Uptake taps into Geotab sensors, artificial intelligence to take predictive maintenance a step further

Truck repairs are inevitable, but a new solution from Uptake that utilizes Geotab sensors and artificial intelligence aims to identify problems before they become extended downtime events.

Truck repairs are inevitable, but a new solution from Uptake that utilizes Geotab sensors and artificial intelligence aims to identify problems before they become extended downtime events.

For the last several years, OEMs and suppliers have ramped up predictive maintenance solutions as the way to improve uptime of their vehicles and reduce unnecessary costs for fleets. Most of those options rely on data that can accurately predict when parts are likely to wear out. Onboard diagnostics have been added to the package that identify and notify fleets in real-time when something goes wrong with the vehicle. But few, if any, options use artificial intelligence (AI) the way Uptake is doing.

The company, an artificial intelligence firm based in Chicago, uses data science to solve productivity problems. It has teamed up with Geotab, one of the world’s largest data collection and supplier of sensors for commercial vehicles, to offer a new AI-powered fleet management tool.

Hoyoung Pak, head of transportation and logistics for Uptake, tells FreightWaves the collaboration with Geotab is crucial to the success of the Uptake fleet management solution.

“We needed to get the sensor data; without the sensor data you have no shot,” he explains. “Geotab does a really good job at pulling data that is very efficient.”

The Uptake system uses those sensors – more than 100 currently – to collect data from the truck and its components and infuse that data with artificial intelligence to form a truly predictive analytics system that incorporates critical contextual information such as weather and historical data. Geotab’s devices use a patented efficiency algorithm that enables them to rapidly transmit data from sensors on a truck into the cloud. 

“OEMs typically look at sensor data, but they tend to look at [one data set at a time],” Pak says. To illustrate the importance of contextual data, Pak turns to a person’s heart rate test. A heart rate of 140 while watching TV would indicate a problem, but a heart rate of 140 while running a marathon may not be a concern. It’s that context that matters, he says. By adding context to vehicle data, fleets can get better insight into the operation of that vehicle and reduce unplanned downtime.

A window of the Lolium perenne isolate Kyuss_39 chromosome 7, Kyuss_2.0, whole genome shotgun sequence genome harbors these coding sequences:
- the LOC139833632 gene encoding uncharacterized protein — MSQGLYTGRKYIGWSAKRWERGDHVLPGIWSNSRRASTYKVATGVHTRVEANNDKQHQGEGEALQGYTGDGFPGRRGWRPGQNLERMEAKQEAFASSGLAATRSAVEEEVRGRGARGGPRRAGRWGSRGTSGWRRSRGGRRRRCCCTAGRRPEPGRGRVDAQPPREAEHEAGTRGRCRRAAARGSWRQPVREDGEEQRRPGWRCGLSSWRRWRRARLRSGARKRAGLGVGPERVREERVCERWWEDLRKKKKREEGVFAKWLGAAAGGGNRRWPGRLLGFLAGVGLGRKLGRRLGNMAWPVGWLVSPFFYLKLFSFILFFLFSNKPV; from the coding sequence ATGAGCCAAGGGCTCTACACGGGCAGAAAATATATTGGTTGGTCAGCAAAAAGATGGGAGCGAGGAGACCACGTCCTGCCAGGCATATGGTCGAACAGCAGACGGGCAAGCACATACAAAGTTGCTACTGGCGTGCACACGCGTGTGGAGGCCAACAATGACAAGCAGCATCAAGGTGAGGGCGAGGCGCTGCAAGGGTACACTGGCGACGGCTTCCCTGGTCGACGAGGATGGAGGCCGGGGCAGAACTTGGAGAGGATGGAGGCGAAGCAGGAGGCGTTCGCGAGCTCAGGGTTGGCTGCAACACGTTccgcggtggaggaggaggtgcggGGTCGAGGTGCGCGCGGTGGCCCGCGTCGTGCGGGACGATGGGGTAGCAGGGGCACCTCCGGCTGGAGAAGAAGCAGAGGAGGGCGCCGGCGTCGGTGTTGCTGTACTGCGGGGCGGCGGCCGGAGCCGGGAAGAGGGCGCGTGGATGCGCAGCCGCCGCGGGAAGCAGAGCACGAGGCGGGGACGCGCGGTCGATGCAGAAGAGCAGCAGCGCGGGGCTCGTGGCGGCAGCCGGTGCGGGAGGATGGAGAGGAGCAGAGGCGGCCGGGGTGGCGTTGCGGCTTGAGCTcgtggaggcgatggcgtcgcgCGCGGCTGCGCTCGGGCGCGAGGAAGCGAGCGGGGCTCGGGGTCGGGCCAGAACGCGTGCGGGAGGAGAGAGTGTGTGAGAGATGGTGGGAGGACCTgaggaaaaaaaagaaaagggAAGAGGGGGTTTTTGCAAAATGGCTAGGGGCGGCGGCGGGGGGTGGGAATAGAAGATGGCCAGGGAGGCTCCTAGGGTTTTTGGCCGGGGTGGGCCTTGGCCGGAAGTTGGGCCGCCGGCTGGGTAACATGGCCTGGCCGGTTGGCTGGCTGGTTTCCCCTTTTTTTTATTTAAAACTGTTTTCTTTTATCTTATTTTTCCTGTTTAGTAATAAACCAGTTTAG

“It not only looks at what part of the truck is unhealthy, but what specific component is unhealthy,” Pak notes.

“OEMs will use thresholds, such as [the vehicle] being low in DEF, so you drive a little further and fill it up,” he adds, “but it does not tell you there is a leak. We do that” because the AI calculates the expected rate of usage based on miles driven. “If the DEF starts to drop at a precipitous rate, we tell you something is wrong.”

Weather is an excellent example, Pak says. Higher temperatures can alter coolant levels, but simply looking at the coolant level does not tell the whole story. Adding the ambient temperature of the truck and how long it was in that environment can alter the determination of why coolant levels are off.

“Once you have that data, you can apply artificial intelligence and machine learning” to find the true extend of the problem, if there is one, Pak says.

The Uptake system triangulates a truck’s location and weather at that location at that time.  

“Uptake’s ability to predict equipment failures with an incredibly high level of precision, even down to the sub-component level, has not been possible before in this industry,” Scott Sutarik, associate vp of Commercial Vehicle Solutions at Geotab, says. “By aligning with Uptake, Geotab customers can access a new level of detailed, actionable data to help prevent unplanned downtime, improve their bottom line and stay competitive.”

One of the problems fleets today are facing is data overload. The Uptake software prevents this by only notifying fleets when their trucks are at risk of breaking down. For example, it can identify voltage fluctuations that indicate a pending alternator failure, or that the diesel particulate filter needs to be cleaned sooner than expected.

“Ultimately, it is up to the clients [on what to do],” Pak says. “But we provide the information in a way that is easy to understand.”

Pak says the Uptake solution covers between 80% and 90% of the fleet’s biggest maintenance expense items, and can provide benefits such as reduced fuel cost through more efficient vehicle operation and lower maintenance costs – especially unplanned costs.